EventsBack to calendar
Feinberg Series Keynote: Robin Wall Kimmerer
What Does the Earth Ask of Us?
Co-presented by the Arts Extension Service, Creative Women Leading Climate Action and partners
We are showered every day with the gifts of the Earth and yet we are tied to institutions which relentlessly ask, what more can we take? Drawing upon both scientific and Indigenous knowledges, this talk explores the covenant of reciprocity. How might we use the gifts and the responsibilities of human people in support of mutual thriving in a time of ecological crisis?
Dr. Robin Wall Kimmerer is a mother, scientist, writer and Distinguished Professor at the SUNY College of Environmental Science and Forestry in Syracuse, New York and the founding Director of the Center for Native Peoples and the Environment. She is an enrolled member of the Citizen Potawatomi Nation and a student of the plant nations. Her writings include Gathering Moss which was awarded the John Burroughs Medal for Nature Writing and the bestselling Braiding Sweetgrass: Indigenous Wisdom, Scientific Knowledge and the Teachings of Plants. As a writer and a scientist, her interests include not only restoration of ecological communities, but restoration of our relationships to land.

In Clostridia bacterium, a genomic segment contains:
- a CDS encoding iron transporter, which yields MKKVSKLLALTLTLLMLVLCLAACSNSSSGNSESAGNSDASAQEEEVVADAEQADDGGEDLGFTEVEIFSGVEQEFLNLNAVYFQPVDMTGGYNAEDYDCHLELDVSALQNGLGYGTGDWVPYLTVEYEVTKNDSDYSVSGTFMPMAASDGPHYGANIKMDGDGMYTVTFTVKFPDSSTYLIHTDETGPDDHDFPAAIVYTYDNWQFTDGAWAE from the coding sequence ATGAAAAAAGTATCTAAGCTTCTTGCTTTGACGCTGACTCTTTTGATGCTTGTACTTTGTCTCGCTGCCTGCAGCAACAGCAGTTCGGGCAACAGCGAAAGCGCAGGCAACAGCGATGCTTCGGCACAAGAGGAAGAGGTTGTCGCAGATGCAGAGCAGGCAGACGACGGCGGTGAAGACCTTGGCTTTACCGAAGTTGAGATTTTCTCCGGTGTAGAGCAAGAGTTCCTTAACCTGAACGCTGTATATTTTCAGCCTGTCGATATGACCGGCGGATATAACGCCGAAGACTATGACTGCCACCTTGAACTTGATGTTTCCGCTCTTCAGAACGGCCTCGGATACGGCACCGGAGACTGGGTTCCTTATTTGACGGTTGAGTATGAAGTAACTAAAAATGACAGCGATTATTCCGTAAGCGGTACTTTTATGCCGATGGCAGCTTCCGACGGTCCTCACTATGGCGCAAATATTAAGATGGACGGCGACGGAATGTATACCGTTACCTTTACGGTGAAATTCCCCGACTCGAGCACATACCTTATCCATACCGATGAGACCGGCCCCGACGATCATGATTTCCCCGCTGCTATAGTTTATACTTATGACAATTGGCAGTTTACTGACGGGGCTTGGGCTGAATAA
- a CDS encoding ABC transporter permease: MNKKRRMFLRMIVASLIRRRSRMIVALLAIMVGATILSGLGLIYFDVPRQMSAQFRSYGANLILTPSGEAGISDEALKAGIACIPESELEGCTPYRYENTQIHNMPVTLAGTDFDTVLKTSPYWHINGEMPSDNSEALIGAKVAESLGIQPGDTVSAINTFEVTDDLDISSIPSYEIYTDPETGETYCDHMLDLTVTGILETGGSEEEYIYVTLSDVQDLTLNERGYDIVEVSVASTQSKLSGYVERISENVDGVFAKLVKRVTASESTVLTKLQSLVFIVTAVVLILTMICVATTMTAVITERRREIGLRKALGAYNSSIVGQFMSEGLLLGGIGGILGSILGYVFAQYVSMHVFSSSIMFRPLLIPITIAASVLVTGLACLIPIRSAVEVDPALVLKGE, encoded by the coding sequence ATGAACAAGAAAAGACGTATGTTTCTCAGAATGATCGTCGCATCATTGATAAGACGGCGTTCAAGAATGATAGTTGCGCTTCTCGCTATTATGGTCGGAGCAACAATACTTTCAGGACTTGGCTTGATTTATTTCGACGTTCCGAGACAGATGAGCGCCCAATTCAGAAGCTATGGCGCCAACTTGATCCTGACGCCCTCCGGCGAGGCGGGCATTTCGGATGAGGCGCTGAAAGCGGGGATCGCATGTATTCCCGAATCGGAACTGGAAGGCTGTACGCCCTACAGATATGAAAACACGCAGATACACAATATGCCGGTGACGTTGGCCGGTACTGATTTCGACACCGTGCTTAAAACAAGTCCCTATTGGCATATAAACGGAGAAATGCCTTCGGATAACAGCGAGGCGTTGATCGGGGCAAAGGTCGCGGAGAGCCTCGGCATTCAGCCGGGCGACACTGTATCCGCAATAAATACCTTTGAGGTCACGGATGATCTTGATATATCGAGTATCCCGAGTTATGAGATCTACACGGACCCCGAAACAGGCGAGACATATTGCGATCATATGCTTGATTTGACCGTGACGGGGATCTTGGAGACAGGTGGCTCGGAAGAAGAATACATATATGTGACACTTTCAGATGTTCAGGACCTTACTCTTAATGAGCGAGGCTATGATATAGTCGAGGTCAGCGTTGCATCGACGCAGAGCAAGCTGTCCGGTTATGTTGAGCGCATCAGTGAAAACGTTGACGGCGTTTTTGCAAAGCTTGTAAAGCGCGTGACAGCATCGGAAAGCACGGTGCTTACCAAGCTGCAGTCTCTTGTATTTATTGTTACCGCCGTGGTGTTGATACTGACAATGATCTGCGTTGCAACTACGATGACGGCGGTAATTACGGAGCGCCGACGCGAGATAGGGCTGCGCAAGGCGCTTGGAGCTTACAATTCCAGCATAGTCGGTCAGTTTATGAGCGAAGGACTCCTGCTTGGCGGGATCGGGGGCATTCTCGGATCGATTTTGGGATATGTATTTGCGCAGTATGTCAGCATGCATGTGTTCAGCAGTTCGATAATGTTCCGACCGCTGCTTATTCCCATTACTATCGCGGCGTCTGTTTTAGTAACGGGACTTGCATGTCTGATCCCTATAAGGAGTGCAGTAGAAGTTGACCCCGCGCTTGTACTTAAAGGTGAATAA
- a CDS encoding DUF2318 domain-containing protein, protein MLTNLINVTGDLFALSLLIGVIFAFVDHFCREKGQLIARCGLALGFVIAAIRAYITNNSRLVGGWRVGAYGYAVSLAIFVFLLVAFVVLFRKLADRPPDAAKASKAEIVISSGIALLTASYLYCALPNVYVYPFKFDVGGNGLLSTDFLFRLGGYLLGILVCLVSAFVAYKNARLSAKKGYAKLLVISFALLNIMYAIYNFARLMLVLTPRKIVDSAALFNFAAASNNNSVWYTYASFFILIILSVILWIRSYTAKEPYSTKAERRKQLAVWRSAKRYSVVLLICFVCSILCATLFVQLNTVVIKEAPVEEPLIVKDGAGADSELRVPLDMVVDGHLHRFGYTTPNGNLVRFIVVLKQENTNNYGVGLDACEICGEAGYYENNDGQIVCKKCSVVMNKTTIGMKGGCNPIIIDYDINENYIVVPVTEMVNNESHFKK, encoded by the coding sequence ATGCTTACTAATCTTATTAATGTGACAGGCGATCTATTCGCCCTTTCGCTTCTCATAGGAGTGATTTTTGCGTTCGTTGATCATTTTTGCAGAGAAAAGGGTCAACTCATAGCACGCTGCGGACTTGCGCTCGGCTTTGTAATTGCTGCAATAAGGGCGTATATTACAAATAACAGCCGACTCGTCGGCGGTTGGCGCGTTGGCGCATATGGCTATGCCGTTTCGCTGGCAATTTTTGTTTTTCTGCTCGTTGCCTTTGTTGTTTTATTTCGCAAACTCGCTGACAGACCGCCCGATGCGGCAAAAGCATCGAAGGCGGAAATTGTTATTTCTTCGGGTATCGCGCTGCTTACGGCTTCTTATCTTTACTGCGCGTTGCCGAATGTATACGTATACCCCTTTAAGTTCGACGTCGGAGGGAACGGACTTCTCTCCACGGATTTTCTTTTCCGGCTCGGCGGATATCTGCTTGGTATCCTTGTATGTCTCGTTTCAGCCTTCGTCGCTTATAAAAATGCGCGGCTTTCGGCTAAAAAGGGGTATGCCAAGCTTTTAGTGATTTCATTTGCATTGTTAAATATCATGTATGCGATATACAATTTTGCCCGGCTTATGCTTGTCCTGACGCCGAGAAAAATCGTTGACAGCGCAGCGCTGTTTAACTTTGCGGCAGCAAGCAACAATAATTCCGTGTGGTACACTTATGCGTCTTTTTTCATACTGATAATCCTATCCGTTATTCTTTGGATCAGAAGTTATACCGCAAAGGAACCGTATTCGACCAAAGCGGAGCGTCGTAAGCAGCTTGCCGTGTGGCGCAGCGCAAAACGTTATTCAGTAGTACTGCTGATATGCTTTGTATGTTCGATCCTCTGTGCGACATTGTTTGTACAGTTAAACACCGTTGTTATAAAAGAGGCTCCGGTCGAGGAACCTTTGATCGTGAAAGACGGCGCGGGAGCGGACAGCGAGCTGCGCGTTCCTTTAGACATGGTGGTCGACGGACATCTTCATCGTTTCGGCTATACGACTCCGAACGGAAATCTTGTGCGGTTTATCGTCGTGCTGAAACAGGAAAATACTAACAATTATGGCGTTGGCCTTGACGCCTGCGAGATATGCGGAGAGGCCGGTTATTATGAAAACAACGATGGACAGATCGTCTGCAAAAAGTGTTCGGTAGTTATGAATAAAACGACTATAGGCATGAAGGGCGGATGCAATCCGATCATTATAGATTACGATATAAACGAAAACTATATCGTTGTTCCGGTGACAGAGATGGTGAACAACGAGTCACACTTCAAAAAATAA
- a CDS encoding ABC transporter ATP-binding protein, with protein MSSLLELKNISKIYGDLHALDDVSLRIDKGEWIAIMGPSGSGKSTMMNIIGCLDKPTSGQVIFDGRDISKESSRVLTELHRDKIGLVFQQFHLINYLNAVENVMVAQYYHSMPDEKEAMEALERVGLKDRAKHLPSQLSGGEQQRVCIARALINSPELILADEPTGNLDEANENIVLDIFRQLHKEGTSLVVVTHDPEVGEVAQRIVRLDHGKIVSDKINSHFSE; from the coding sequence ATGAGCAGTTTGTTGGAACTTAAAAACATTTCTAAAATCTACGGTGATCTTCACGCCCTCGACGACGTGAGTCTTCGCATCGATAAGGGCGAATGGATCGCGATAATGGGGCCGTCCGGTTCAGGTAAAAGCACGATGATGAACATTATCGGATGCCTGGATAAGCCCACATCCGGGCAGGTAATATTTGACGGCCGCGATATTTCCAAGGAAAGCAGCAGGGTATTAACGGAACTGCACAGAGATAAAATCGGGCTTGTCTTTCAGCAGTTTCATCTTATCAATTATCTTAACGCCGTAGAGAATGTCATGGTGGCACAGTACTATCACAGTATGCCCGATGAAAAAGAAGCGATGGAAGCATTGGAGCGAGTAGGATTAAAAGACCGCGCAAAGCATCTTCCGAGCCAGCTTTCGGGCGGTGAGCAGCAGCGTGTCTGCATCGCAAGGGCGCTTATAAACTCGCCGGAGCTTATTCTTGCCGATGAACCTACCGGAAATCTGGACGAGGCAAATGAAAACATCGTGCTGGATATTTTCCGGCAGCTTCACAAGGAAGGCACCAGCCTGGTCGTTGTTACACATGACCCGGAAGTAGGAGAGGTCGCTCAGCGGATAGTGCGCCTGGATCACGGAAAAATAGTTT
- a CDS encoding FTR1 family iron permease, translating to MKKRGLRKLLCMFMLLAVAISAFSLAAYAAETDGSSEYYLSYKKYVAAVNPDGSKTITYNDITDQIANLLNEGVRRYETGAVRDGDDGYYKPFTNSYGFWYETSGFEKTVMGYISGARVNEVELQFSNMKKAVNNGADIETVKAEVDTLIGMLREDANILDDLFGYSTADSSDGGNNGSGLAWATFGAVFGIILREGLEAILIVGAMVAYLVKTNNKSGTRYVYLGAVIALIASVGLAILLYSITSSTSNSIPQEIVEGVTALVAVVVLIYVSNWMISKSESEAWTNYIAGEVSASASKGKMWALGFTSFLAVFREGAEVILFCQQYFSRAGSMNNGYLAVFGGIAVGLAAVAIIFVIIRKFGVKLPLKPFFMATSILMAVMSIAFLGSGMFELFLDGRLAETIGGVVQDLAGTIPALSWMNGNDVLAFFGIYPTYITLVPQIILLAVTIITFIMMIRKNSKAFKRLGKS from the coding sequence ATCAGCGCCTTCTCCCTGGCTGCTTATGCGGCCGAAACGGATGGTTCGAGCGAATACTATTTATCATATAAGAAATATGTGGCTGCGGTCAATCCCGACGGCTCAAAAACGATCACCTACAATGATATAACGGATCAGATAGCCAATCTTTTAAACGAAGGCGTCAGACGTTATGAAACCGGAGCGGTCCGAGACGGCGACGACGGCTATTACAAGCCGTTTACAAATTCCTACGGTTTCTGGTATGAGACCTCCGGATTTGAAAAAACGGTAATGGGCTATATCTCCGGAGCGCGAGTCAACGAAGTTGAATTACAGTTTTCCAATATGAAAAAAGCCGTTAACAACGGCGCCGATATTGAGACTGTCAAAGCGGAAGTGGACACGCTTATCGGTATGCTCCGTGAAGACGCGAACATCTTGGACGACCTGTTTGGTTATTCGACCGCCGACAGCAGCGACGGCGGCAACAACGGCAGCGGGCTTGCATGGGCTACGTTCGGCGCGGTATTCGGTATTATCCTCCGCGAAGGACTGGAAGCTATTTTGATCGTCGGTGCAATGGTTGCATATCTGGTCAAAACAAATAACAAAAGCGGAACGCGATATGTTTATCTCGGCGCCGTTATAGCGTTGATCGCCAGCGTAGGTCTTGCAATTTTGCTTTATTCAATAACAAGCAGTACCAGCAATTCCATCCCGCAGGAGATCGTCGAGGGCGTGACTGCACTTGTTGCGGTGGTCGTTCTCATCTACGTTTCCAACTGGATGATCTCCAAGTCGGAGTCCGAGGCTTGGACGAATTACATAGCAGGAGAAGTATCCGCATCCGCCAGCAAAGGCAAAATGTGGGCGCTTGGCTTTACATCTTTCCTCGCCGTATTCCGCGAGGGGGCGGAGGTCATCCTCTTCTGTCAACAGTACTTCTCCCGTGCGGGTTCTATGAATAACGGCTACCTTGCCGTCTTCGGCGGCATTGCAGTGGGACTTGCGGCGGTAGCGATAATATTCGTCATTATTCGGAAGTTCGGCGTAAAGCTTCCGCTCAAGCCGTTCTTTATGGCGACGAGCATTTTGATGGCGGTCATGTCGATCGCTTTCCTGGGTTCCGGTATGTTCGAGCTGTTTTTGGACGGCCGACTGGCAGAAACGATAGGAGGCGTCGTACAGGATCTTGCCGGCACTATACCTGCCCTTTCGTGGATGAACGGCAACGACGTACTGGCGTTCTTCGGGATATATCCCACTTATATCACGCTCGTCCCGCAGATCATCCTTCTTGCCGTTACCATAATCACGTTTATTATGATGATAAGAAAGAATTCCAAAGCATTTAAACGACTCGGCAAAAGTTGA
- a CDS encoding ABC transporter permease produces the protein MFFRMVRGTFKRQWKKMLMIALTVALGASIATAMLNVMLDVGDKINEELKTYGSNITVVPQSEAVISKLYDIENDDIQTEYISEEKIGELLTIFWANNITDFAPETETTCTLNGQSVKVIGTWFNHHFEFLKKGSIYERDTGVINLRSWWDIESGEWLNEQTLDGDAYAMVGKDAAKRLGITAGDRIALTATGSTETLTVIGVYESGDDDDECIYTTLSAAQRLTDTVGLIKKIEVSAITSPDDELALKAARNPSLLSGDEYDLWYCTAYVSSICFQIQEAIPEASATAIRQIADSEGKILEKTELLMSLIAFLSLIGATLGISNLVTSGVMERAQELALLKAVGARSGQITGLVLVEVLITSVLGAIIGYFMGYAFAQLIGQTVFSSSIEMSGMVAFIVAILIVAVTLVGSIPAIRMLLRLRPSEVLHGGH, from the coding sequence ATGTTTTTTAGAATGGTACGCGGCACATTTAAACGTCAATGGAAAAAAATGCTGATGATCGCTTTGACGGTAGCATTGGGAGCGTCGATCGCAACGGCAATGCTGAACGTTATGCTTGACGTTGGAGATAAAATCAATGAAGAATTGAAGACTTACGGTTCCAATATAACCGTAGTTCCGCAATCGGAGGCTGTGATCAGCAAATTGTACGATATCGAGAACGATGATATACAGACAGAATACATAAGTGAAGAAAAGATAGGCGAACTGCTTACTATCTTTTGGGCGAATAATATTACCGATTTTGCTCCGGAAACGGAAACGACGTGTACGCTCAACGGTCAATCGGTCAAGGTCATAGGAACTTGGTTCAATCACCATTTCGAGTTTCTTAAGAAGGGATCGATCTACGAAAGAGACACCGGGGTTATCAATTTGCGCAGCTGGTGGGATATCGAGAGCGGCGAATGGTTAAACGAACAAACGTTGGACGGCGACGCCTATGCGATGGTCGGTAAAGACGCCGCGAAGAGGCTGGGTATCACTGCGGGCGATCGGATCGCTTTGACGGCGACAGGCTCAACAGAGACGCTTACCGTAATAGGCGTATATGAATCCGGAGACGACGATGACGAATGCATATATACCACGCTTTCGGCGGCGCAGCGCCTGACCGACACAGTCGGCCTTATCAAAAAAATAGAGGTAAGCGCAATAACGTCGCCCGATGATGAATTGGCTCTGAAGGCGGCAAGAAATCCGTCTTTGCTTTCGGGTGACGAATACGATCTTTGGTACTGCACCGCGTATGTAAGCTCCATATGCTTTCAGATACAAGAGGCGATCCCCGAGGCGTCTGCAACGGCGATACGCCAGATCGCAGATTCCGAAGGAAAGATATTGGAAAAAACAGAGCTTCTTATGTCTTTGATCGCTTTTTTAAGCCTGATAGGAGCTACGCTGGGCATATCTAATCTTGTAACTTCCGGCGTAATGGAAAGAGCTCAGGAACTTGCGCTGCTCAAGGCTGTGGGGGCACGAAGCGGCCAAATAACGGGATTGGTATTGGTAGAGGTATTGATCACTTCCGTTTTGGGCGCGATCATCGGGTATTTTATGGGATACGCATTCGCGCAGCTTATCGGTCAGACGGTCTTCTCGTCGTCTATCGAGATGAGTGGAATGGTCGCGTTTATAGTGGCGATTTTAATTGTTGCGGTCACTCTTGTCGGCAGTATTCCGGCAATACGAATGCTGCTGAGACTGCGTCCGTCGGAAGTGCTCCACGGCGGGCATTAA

See link for full event details, including poster, press release, registration, recommended readings, social media, and more.
The 2020-2021 Feinberg Series ~ Planet on a Precipice: Histories and Futures of the Environmental Emergency
The UMass Amherst history department's 2020-2021 Feinberg Series is exploring the climate and environmental emergency in historical perspective. Free online events address the historical origins of ecological destruction and mass extinction; the implications of these phenomena for human and nonhuman survival and ways of life; the role of human politics; the connections between the environmental emergency and histories of capitalism, colonialism, genocide, and white supremacy; human entanglements with the nonhuman world; and the past, present, and future of resistance movements. The series seeks to deepen our understandings of this singularly important set of problems through historical analysis and, in doing so, to envision constructive paths forward. The Feinberg Family Distinguished Lecture Series is made possible thanks to the generosity of UMass Amherst history department alumnus Kenneth R. Feinberg ’67 and associates. The series is co-sponsored by more than 3 dozen community and university partners. Visit the Feinberg Series webpage for more information about the series.
Creative Women Leading Climate Action is presented by the UMass Arts Extension Service, Augusta Savage Gallery, Women of Color Leadership Network, College of Humanities and Fine Arts Advising and Career Center, Department of History Feinberg Family Distinguished Lecture Series, Department of Theater, and the UMass Amherst Center at Springfield with support from Women for UMass Amherst, UMass Sustainability Innovation and Engagement Fund, Massachusetts Cultural Council, and the Arts Extension Service’s Arts Entrepreneurship Initiative.